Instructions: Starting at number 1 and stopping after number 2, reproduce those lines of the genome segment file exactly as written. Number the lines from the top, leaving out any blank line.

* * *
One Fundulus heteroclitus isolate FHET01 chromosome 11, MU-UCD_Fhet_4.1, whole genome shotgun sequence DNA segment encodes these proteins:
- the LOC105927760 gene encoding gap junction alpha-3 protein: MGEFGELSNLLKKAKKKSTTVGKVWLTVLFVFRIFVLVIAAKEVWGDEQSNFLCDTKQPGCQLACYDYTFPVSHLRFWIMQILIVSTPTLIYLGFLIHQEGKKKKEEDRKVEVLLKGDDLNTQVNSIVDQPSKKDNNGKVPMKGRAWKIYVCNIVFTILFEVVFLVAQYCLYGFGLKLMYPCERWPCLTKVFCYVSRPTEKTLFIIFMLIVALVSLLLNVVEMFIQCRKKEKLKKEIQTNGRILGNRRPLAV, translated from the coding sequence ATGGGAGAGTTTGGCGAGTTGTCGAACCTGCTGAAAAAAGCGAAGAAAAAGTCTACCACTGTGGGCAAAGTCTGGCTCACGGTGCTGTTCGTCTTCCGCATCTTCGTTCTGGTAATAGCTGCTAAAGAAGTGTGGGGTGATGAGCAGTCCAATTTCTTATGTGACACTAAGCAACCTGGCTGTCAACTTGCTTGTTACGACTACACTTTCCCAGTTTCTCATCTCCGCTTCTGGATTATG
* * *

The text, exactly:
One Fundulus heteroclitus isolate FHET01 chromosome 11, MU-UCD_Fhet_4.1, whole genome shotgun sequence DNA segment encodes these proteins:
- the LOC105927760 gene encoding gap junction alpha-3 protein: MGEFGELSNLLKKAKKKSTTVGKVWLTVLFVFRIFVLVIAAKEVWGDEQSNFLCDTKQPGCQLACYDYTFPVSHLRFWIMQILIVSTPTLIYLGFLIHQEGKKKKEEDRKVEVLLKGDDLNTQVNSIVDQPSKKDNNGKVPMKGRAWKIYVCNIVFTILFEVVFLVAQYCLYGFGLKLMYPCERWPCLTKVFCYVSRPTEKTLFIIFMLIVALVSLLLNVVEMFIQCRKKEKLKKEIQTNGRILGNRRPLAV, translated from the coding sequence ATGGGAGAGTTTGGCGAGTTGTCGAACCTGCTGAAAAAAGCGAAGAAAAAGTCTACCACTGTGGGCAAAGTCTGGCTCACGGTGCTGTTCGTCTTCCGCATCTTCGTTCTGGTAATAGCTGCTAAAGAAGTGTGGGGTGATGAGCAGTCCAATTTCTTATGTGACACTAAGCAACCTGGCTGTCAACTTGCTTGTTACGACTACACTTTCCCAGTTTCTCATCTCCGCTTCTGGATTATG